I love that movie The Cell, because it is beautiful to look at, and because Vincent D'Onofrio was well sexy back in the day. But I also love it because it is hilarious and stupid. Any time you write about this kind of stuff, you run the risk of universalizing your own particular creepy surprise parties: a statement about one man's mind becomes a really unflattering window on the way you see the world. And I really do think that this episode has fallen into that trap. It's not the usual, with this show, where it's just that you don't want to know these things about men. The show excels in the secret So-Called Life of men, and women, and soldiers, and scientists. The problem with this episode is specific to this episode, and it's not that I don't want to know these things about men, it's that I don't want to know these things about the show, this week. It's got its shirt tucked into its boxer-briefs and it's doing a Charlie Gordon dance.
See: Down on the table, Macton becomes Lo'Laan, begging him to stop. D'Argo wows. Macton comes back and points out that D'Argo is acting like an idiot: "Look at you. Your uncontrollable rage." Everything he says, about D'Argo anyway, is true, but we don't have to believe it, because in the final analysis D'Argo's right and he's wrong, which invalidates anything we learn during the episode. D'Argo raises a fist, just like Macton in the vision previous. "You're violent," Macton concludes, and D'Argo calms down. "You really think you'd be able to protect Lo'Laan from that? No." He's right, the whole time, and then it gets erased in the weird lazy Frankensteining of the plot points. "You must have known the truth. You've always known." Macton leaves, once again completely justified by D'Argo, forever and ever amen, and D'Argo watches him go and wonders if he's right.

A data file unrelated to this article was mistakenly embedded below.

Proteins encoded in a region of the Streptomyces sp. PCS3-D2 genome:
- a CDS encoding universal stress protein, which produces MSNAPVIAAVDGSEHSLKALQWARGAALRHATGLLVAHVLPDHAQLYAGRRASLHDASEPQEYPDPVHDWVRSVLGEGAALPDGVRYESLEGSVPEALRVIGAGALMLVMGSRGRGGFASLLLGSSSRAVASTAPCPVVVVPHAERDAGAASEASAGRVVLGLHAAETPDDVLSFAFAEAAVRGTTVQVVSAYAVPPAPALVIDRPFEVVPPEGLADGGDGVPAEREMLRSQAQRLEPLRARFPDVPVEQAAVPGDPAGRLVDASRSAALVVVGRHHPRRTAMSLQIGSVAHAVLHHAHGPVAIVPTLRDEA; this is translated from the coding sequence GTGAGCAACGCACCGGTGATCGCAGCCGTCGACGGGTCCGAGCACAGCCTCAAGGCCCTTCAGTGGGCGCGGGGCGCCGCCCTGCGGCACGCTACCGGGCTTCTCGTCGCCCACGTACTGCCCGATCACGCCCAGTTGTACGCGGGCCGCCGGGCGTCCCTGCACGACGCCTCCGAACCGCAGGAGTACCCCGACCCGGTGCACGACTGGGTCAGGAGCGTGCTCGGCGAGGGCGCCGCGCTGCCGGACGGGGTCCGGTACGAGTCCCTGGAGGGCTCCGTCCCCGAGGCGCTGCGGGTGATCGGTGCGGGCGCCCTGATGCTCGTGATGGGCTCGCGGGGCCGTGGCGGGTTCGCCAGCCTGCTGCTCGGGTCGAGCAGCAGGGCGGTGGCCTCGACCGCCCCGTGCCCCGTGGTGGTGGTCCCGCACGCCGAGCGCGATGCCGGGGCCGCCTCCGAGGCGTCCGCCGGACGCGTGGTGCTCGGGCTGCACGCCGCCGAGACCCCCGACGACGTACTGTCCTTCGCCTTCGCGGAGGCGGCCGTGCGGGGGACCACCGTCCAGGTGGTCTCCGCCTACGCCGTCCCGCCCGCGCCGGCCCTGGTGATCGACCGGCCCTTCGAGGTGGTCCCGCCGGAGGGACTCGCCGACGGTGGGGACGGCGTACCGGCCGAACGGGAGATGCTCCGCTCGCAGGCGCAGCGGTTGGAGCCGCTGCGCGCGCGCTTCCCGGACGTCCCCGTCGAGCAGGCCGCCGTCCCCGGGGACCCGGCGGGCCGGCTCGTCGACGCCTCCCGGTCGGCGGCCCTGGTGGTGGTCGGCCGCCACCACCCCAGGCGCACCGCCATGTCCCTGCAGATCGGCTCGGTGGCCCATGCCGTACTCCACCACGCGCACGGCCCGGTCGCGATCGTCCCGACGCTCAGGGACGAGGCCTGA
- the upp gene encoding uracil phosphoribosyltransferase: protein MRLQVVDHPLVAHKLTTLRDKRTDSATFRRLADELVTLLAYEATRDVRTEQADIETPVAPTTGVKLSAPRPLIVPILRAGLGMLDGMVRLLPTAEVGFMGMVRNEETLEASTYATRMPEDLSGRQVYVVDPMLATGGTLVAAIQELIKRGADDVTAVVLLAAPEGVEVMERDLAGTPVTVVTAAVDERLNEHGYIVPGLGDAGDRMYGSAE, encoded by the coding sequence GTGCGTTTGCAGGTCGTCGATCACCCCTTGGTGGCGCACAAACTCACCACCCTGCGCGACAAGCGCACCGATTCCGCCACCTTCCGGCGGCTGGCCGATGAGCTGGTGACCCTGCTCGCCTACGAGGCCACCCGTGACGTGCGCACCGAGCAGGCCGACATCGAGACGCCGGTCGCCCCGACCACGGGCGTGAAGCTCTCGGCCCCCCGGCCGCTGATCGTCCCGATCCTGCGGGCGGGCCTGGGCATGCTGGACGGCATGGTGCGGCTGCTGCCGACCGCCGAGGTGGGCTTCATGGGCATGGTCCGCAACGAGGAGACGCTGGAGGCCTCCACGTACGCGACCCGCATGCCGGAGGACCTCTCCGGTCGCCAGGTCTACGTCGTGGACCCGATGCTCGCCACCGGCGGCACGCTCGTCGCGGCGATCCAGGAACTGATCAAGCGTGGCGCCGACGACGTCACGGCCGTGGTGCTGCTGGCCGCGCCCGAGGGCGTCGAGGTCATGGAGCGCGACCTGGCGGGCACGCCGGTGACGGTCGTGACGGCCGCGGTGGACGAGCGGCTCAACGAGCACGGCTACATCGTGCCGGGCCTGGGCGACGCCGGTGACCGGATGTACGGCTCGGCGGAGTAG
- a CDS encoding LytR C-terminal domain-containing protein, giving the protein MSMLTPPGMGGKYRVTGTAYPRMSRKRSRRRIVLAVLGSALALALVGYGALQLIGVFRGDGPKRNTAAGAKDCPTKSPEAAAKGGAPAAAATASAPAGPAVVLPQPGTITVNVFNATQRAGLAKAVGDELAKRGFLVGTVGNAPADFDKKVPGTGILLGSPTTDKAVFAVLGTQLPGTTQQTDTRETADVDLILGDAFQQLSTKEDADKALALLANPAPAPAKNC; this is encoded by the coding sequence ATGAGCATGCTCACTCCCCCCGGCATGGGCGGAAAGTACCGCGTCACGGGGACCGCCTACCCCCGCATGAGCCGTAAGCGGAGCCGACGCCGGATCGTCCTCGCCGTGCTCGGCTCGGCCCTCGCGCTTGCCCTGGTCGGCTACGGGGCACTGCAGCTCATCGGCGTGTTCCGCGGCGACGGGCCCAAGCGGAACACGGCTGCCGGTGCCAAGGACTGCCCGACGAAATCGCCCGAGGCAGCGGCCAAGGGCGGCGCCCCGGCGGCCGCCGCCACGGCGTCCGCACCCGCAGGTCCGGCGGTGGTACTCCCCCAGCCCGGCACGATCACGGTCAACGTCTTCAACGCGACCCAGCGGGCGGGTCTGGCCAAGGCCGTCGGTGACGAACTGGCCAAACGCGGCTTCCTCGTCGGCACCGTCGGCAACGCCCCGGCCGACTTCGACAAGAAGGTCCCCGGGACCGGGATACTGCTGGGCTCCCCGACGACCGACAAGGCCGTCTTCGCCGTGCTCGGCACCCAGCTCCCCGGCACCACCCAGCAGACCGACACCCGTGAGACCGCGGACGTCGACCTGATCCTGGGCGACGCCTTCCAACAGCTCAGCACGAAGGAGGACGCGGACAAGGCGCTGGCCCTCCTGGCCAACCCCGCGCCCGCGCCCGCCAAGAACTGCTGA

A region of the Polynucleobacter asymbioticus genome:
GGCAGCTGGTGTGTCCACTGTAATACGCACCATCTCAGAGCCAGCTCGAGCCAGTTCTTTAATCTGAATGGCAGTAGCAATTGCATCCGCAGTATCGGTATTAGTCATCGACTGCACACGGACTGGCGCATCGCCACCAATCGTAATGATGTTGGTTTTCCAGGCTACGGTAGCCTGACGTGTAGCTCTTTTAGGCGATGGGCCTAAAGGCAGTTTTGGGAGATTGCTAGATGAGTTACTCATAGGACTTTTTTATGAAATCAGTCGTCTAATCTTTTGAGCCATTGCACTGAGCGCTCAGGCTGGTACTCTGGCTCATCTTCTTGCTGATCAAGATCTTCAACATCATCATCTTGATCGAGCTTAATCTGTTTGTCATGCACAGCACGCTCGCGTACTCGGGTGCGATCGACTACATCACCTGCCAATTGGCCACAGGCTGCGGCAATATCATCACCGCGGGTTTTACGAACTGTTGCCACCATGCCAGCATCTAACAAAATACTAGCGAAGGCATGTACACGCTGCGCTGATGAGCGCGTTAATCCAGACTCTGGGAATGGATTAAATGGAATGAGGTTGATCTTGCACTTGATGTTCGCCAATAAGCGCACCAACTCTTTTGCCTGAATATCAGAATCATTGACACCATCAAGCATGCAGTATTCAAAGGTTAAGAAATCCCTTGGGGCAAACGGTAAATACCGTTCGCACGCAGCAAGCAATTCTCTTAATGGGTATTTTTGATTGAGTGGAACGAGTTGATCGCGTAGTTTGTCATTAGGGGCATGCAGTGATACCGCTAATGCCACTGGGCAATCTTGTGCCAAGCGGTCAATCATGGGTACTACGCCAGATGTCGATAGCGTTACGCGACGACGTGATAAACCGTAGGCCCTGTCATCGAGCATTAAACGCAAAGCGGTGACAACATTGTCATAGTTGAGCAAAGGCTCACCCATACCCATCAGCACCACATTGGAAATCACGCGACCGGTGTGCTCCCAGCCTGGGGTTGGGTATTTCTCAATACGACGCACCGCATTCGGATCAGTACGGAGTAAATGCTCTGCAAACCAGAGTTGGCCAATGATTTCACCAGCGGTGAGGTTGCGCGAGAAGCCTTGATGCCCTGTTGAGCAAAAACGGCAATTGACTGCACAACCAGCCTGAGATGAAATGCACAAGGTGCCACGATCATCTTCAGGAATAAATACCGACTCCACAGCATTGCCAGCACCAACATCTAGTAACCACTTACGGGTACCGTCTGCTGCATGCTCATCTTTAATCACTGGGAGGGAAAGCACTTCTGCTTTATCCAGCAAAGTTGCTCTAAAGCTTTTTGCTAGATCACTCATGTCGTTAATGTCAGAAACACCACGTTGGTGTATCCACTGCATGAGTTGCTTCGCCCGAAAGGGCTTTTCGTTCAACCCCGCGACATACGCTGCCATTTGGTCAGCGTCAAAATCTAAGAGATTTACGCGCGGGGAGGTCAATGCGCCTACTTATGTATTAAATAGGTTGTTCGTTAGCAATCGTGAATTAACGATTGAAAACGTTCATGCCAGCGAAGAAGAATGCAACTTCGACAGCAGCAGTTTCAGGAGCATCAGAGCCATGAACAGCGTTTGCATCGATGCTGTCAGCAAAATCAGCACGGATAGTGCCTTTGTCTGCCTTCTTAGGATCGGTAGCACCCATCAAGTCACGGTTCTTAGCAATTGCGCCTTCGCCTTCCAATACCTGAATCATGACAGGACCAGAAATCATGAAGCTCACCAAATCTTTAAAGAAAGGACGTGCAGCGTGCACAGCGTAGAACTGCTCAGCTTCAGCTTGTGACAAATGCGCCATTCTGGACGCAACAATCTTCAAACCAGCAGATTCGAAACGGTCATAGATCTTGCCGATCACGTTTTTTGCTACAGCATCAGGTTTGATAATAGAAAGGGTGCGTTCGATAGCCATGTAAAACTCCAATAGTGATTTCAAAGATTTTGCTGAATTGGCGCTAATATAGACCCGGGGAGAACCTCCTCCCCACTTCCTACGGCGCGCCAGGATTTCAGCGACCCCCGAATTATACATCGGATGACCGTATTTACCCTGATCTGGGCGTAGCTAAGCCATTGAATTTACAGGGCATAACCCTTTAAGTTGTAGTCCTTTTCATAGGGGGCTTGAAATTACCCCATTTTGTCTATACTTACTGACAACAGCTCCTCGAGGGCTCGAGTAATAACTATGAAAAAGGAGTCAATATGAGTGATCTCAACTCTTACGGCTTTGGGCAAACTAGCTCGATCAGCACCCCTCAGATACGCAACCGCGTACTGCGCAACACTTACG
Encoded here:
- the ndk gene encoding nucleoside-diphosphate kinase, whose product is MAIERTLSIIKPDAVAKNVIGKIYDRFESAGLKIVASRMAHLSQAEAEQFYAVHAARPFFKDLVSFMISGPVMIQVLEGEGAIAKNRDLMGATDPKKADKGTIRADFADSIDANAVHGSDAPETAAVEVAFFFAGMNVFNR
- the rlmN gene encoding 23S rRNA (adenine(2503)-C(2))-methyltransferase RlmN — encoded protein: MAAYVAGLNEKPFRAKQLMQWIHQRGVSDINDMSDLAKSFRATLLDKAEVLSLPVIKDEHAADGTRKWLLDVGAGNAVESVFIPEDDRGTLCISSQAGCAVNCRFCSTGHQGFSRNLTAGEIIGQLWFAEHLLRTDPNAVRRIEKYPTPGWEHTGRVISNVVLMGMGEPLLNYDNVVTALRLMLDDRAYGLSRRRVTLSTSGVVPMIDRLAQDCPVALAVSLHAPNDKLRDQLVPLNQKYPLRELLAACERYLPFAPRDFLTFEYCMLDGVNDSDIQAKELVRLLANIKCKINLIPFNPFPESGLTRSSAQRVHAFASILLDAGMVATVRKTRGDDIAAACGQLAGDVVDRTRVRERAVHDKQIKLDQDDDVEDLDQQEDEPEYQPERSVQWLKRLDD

Another key drops past John in his cage, and John grabs for it again, screaming in pain. He looks up, and this time it was Scorpius. John glares up, licking his burnt fingers. "You'd better have a key." Pretending they're all adults here, Scorpius mentions that Katoya's told him John's "been experiencing some setbacks." John asks if Katoya's spilled yet about the Skreeth, and Scorpius shrugs: "That is relatively unimportant." John protests that it's important to him, but Scorpius points out the not-entirely-true fact that it was "unsuccessful." I see where he's going with it, but DK might differ in opinion about that. "That's okay, then. I don't need to be in here...Earth is safe, everything's fine." Which is entirely the point, and Scorpius finally lets him in on it: "No, Earth is not safe, and neither are you. The Scarrans know you exist. They are already coming for you, John. You cannot run away for your whole life, and I...cannot protect you from them." I'm with John on his inability to understand, still, the lengths that Scorpius would go to, to keep him safe. As a man. But as a viewer, we know. We've seen things John hasn't. "Little Cat A: I don't want you to protect me, because -- Little Cat B -- you haven't been doing such a bang-up job of that in the first place, which brings us to Little Cat C: get me the hell out of this hole!" John ends in a scream. I'm feeling that. Except for Little Cat D, which is that Scorpius is always right, even when he's wrong. He loses control precisely once, in a field of flowers. Everything else is part of the chess game.